We were doing something a little different in Lima. When Craig first mentioned to his friend and work colleague Franjo that we were travelling to Peru he immediately offered up his mothers home for us to stay in when we got to Lima. We felt a little weird about this, would Franjo's mum really want two strangers staying in her home? We didn't want to put her out but Franjo insisted, saying that our room was made up and that she'd even been shopping for vegetarian food for us. We met Rosalia outside her apartment after a very long coach journey, she didn't speak English and our Spanish is atrocious despite the lessons in Bolivia. We embraced and managed to get by on limited vocabulary, her welcome was so warm and friendly. She ushered us in and poured two glasses of delicious juice, a Peruvian speciality called chicha morada made with purple corn. Rosalia made us a quick supper which we were so thankful for as after our long journey we were hungry. We met George, Rosalia's husband who spoke English very well and who we enjoyed a lovely conversation with until bedtime.
The next morning we were treated to an amazing breakfast. Rosalia had made us each a huge fresh smoothie, a pot of coffee was brewing and there were fresh fruits on the table. She then brought out plates of eggs, avocado and toast for us to enjoy. We felt thoroughly spoilt. After breakfast, Rosalia drove us into the city centre and booked us both on an afternoon open top bus tour of the city which she insisted was her treat. We then drove to the coast and walked around a free photography exhibition and watched paragliders soar above us. Rosalia drove us back to the apartment where her lovely assistant made us huge portions of pesto spaghetti before driving us back into the city for our open top bus tour.
The tour was a fun and relaxed way of seeing the city. We sat back and enjoyed views of the city streets and the hustle and bustle. We wound our way to the coast and were regaled with a tale about a monk jumping from a cliff, in the distance a man in a brown robe jumped and the coach gasped. As we drew closer we watched as the man effortlessly clambered up the cliff face and walked towards our coach where we applauded and each gave him a small tip in appreciation of his reenactment. In the evening Rosalia took us to a light and water show where fountains and lights dance in correlation to music. A myriad of rainbow colours graced the park as children ran riot and guards told people off for sitting on the grass. We walked past numerous flower stalls to a parrilla restaurant where we had a local dinner. Obviously our plates were void of meat so we enjoyed grilled potatoes, corn and salad. Rosalia was friends with the 'griller in chief' so when we came to pay the bill had been taken care of. We were beginning to wonder just how we could repay the generous hospitality shown to us, we couldn't even treat her to dinner!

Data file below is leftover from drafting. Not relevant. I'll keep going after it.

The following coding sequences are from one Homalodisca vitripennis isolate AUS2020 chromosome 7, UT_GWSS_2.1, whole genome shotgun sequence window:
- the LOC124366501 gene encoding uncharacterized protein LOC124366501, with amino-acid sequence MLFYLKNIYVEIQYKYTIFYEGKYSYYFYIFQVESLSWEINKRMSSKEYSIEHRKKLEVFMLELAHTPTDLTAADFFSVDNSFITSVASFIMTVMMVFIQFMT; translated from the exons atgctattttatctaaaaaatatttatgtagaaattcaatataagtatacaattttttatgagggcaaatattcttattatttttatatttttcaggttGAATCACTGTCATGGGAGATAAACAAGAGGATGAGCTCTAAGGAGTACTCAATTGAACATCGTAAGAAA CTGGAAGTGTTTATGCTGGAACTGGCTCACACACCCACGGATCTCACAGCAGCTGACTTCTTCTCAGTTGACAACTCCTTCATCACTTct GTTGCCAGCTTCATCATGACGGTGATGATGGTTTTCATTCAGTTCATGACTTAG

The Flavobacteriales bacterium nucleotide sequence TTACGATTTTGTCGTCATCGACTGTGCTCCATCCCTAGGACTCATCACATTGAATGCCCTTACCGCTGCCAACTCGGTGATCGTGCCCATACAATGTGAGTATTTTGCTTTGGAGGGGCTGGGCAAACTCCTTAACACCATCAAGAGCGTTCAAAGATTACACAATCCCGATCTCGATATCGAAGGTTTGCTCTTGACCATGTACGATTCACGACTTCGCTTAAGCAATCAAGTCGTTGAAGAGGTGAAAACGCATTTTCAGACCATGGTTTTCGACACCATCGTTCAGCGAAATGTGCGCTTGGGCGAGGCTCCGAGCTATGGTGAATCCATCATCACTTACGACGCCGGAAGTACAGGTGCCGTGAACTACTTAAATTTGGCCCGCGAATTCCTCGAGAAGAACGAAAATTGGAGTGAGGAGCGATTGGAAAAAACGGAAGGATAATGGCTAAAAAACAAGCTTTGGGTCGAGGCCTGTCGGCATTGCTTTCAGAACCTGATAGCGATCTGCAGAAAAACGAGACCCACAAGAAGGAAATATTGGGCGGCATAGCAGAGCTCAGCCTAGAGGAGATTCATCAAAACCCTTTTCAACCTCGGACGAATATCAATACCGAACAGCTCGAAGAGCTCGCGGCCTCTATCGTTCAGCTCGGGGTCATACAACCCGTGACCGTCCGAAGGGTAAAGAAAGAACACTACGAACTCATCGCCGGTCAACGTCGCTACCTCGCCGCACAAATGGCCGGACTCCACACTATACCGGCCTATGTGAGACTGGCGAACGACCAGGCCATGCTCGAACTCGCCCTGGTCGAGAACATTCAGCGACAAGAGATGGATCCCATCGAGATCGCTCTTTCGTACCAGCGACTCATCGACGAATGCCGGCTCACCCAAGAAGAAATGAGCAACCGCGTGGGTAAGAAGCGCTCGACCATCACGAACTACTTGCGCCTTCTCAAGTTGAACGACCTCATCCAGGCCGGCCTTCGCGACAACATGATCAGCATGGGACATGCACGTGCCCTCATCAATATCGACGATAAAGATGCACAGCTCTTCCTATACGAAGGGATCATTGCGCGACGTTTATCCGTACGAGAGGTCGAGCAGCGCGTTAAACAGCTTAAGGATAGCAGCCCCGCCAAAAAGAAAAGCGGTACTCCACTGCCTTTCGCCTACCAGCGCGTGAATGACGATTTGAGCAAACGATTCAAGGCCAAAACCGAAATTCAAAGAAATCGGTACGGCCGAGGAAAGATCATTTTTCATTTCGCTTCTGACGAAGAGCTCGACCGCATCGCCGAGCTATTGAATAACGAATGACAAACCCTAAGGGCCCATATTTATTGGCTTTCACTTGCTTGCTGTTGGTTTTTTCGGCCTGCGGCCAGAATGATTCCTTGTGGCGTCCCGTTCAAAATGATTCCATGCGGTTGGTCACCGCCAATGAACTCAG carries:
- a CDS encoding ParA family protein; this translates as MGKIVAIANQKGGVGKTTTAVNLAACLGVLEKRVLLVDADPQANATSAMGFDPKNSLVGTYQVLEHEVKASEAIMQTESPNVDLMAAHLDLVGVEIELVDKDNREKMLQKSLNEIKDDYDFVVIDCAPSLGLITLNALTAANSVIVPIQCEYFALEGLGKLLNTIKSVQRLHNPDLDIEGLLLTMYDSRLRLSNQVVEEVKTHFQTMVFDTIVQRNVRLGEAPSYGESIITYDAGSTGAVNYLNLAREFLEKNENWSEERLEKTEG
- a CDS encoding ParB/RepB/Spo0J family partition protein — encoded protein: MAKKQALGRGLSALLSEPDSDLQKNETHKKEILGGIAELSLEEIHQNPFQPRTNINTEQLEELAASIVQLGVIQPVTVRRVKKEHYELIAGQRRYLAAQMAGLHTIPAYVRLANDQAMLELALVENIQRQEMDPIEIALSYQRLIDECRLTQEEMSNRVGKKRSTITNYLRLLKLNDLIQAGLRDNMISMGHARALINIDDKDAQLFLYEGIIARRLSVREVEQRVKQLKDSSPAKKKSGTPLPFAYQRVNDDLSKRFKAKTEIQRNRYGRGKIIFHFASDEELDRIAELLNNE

The next day we met our buddy Carl and did a 'diy' walking tour of the historic sights. We walked through plazas, past colourful buildings and antique shops. We held our noses in the meat and fish section of the market and we strolled through vibrant Chinatown looking out for our Chinese birth year emblems on the floor. In the evening back at the apartment George cracked open a bottle of Peruvian pisco, a stong local spirit. The four of us toasted and took a shot, the clear liquor burned the back of my throat but left a pleasant after taste.
The next day George took us to MATE the Mario Testino Gallery which I'd been hoping to see while we were in Lima. There was a mix of high fashion photography, celebrity portraits and heady party scenes featuring famous models. A highlight of the gallery was the Peruvian room which featured large format photographs of Peruvian women in traditional dress and men dressed in costumes. Even the detailed carpet matched the patterns and bright colours in the photographs. The final room that we visited had been devoted to Lady Diana and included a selection of beautiful photographs taken just months before her death. Included was a replica of a dress worn in some of the portraits. Lady Diana's softly focused features and bright smile were particularly moving to see. Around the corner was a local tavern which we popped into. George brought a round of drinks, and then another, and another. By the end Craig had tasted every variety of Cusqueña lager, his favourite being the negra. When we got back to the apartment George made us a huge bowl of rice and vegetables cooked in the Chifa style which is a Chinese/Peruvian fusion. It was delicious and as with every portion we've been fed absolutely huge. Our coach to Huaraz was leaving in the evening and so we said our goodbyes to our wonderful and generous hosts. We were so glad that we decided to stay with George and Rosalia as we wouldn't have experienced the city of Lima in the same way. It confirmed our belief that Peruvian people are among the kindest and most generous in South America.
🎥 Peru video:
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